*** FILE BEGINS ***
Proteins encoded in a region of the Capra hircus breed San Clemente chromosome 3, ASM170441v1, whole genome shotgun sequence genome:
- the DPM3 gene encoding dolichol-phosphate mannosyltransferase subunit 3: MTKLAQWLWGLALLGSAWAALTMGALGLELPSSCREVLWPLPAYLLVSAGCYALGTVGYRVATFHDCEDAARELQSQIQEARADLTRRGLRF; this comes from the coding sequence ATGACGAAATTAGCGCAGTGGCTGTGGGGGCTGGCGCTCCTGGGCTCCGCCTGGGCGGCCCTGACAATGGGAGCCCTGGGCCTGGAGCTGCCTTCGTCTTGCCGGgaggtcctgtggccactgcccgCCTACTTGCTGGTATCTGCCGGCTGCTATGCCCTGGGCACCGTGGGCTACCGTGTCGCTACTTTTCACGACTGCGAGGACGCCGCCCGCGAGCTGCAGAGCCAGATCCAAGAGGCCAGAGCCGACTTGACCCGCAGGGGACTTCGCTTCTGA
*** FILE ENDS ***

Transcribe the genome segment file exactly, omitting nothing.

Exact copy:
Proteins encoded in a region of the Capra hircus breed San Clemente chromosome 3, ASM170441v1, whole genome shotgun sequence genome:
- the DPM3 gene encoding dolichol-phosphate mannosyltransferase subunit 3: MTKLAQWLWGLALLGSAWAALTMGALGLELPSSCREVLWPLPAYLLVSAGCYALGTVGYRVATFHDCEDAARELQSQIQEARADLTRRGLRF; this comes from the coding sequence ATGACGAAATTAGCGCAGTGGCTGTGGGGGCTGGCGCTCCTGGGCTCCGCCTGGGCGGCCCTGACAATGGGAGCCCTGGGCCTGGAGCTGCCTTCGTCTTGCCGGgaggtcctgtggccactgcccgCCTACTTGCTGGTATCTGCCGGCTGCTATGCCCTGGGCACCGTGGGCTACCGTGTCGCTACTTTTCACGACTGCGAGGACGCCGCCCGCGAGCTGCAGAGCCAGATCCAAGAGGCCAGAGCCGACTTGACCCGCAGGGGACTTCGCTTCTGA